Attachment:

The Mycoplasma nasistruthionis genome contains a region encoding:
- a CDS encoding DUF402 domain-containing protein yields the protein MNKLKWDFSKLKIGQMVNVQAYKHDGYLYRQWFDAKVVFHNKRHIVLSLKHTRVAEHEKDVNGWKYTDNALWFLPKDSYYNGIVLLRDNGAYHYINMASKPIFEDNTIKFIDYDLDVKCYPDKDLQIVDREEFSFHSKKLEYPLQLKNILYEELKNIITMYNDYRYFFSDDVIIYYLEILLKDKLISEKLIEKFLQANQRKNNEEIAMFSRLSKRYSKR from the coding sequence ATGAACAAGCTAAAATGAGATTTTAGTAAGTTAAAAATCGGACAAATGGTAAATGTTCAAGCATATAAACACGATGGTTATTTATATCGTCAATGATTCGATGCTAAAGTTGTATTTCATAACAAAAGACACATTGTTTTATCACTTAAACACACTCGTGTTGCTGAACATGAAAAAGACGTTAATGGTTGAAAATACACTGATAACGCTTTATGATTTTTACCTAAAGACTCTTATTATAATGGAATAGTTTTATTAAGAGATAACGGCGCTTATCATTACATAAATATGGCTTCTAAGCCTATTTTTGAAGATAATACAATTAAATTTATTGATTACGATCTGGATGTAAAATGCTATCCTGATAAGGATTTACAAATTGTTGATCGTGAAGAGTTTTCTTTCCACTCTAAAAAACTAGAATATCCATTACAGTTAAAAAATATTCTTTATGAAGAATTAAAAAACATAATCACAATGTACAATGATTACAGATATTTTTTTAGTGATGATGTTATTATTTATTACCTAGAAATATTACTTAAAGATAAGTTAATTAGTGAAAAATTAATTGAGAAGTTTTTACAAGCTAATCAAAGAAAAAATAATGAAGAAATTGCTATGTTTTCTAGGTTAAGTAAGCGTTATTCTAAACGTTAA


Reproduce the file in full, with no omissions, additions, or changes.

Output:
The Mycoplasma nasistruthionis genome contains a region encoding:
- a CDS encoding DUF402 domain-containing protein yields the protein MNKLKWDFSKLKIGQMVNVQAYKHDGYLYRQWFDAKVVFHNKRHIVLSLKHTRVAEHEKDVNGWKYTDNALWFLPKDSYYNGIVLLRDNGAYHYINMASKPIFEDNTIKFIDYDLDVKCYPDKDLQIVDREEFSFHSKKLEYPLQLKNILYEELKNIITMYNDYRYFFSDDVIIYYLEILLKDKLISEKLIEKFLQANQRKNNEEIAMFSRLSKRYSKR from the coding sequence ATGAACAAGCTAAAATGAGATTTTAGTAAGTTAAAAATCGGACAAATGGTAAATGTTCAAGCATATAAACACGATGGTTATTTATATCGTCAATGATTCGATGCTAAAGTTGTATTTCATAACAAAAGACACATTGTTTTATCACTTAAACACACTCGTGTTGCTGAACATGAAAAAGACGTTAATGGTTGAAAATACACTGATAACGCTTTATGATTTTTACCTAAAGACTCTTATTATAATGGAATAGTTTTATTAAGAGATAACGGCGCTTATCATTACATAAATATGGCTTCTAAGCCTATTTTTGAAGATAATACAATTAAATTTATTGATTACGATCTGGATGTAAAATGCTATCCTGATAAGGATTTACAAATTGTTGATCGTGAAGAGTTTTCTTTCCACTCTAAAAAACTAGAATATCCATTACAGTTAAAAAATATTCTTTATGAAGAATTAAAAAACATAATCACAATGTACAATGATTACAGATATTTTTTTAGTGATGATGTTATTATTTATTACCTAGAAATATTACTTAAAGATAAGTTAATTAGTGAAAAATTAATTGAGAAGTTTTTACAAGCTAATCAAAGAAAAAATAATGAAGAAATTGCTATGTTTTCTAGGTTAAGTAAGCGTTATTCTAAACGTTAA